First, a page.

A: The counselor cannot "fix" your problem - only you can. However, the counselor helps you to change your thinking process, seek alternatives, or learn skills so that you can find a solution.
Q: How can someone help me who hasn't experienced my problem or is of the same background?
A: Counselors are trained to be sensitive to and respectful of individual differences, including the specific concerns of students with regard to gender, racial/ethnic, cultural, religious, age, sexual preference/orientation, and socioeconomic issues. While problems are as unique as the people experiencing them, the feelings and emotions that people experience and the skills needed to solve problems are universal.
Q: Will anyone find out if I see a counselor?
A: The Counseling Office is committed to respecting your privacy. When you stop or call for an appointment, you will be asked the nature of your visit because the counselors see people for a variety of reasons, e.g. withdrawing from a course or from college, academic planning, career assessment, etc. This helps them to determine the length of the appointment. When asked, you simply say "personal counseling" and that will give the secretaries the information they need. The discussion with the counselor is strictly confidential, unless it is determined that you or someone else is at personal bodily risk. The counselor must get your permission before discussing your situation with an instructor or administrator.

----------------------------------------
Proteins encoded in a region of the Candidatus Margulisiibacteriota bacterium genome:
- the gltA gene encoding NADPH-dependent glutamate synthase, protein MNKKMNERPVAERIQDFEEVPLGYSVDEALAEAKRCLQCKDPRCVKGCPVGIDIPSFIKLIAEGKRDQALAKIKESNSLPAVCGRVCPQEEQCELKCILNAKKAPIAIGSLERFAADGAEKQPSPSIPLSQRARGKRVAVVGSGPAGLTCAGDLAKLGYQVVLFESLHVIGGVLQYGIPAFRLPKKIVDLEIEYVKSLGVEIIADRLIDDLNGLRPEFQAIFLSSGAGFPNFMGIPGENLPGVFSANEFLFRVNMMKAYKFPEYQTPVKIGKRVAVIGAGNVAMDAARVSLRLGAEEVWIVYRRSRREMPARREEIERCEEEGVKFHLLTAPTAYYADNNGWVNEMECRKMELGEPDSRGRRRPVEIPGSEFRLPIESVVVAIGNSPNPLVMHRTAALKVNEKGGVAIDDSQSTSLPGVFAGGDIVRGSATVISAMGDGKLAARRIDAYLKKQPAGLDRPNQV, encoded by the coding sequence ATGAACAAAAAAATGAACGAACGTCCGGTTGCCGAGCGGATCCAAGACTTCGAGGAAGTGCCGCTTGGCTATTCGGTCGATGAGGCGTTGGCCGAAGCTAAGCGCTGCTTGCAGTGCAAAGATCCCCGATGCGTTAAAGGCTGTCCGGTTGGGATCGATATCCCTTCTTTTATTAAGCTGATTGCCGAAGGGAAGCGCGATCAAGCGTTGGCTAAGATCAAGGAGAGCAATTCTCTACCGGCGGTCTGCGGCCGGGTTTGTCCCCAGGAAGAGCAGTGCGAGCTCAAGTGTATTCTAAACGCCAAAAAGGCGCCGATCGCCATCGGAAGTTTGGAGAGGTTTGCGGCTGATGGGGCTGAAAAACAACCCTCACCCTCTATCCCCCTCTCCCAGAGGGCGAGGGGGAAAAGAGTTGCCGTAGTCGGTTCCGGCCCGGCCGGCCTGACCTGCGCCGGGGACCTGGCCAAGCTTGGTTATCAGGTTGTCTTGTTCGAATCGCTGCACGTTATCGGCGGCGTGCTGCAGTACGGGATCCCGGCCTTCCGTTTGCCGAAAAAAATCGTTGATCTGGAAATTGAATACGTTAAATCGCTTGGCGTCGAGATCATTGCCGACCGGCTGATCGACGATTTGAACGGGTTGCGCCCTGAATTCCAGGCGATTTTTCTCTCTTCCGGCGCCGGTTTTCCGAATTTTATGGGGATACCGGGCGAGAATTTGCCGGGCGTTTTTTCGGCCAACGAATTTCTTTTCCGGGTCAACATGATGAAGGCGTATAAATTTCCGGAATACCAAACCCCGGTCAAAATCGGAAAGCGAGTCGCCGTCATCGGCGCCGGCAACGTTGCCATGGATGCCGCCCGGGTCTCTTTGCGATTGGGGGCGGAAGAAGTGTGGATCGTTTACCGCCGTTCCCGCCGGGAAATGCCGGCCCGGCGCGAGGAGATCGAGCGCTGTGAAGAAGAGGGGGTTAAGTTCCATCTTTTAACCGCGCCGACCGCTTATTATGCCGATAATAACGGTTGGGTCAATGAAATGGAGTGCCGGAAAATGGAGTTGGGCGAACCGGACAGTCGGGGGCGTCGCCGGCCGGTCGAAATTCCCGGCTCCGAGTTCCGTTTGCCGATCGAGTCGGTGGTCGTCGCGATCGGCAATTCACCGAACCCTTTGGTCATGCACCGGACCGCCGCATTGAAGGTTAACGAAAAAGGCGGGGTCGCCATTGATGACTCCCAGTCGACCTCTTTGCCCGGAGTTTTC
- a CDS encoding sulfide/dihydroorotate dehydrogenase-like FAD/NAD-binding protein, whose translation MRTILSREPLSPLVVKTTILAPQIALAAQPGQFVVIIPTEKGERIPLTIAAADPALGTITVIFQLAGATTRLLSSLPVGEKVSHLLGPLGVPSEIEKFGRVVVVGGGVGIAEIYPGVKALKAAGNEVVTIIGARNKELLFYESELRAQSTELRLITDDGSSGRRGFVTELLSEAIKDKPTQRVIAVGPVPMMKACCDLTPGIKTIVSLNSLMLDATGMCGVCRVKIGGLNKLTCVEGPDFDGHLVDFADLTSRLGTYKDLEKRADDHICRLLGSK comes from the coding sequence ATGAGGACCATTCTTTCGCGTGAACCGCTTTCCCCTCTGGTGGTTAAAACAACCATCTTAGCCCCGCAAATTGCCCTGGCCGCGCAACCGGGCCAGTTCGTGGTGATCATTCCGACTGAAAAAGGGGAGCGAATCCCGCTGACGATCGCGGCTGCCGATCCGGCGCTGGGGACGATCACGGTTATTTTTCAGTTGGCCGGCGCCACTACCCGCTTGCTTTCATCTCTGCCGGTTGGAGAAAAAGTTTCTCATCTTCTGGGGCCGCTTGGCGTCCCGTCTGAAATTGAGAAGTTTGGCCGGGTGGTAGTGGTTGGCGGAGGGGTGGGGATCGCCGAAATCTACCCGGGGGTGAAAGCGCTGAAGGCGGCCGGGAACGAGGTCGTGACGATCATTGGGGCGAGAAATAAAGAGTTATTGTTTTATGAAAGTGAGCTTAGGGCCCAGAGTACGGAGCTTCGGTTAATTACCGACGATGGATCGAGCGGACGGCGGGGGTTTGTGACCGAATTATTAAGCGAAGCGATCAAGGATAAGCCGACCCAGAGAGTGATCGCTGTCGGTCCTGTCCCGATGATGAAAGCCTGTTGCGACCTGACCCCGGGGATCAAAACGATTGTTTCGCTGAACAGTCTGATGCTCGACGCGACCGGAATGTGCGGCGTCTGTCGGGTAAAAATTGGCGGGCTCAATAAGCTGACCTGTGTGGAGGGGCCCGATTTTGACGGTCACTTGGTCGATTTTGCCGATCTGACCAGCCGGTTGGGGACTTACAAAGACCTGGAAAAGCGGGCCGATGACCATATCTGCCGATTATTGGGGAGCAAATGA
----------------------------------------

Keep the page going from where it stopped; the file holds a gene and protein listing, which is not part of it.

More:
Q: Is there a test I can take which will tell me what career I should enter into?
A: We prefer to call these Interest Inventories instead of tests, because with tests there are always right and wrong answers. The concept behind all Interest Inventories or Career Assessments is to sort occupations to match one's areas of interest or personality. You are asked questions or to make selections so that items that do not match are eliminated from the final list. This gives a person a much smaller and manageable group of occupations to research. No one person or assessment can tell you what to do; it is a choice you make as a result of a number of factors, hopefully the most important being something that you would enjoy doing.
Course Transfer FAQ's
Q: Is there a way for students to research credit transfer online?
Q: What is the difference between Liberal Arts, Transfer Education and General Education?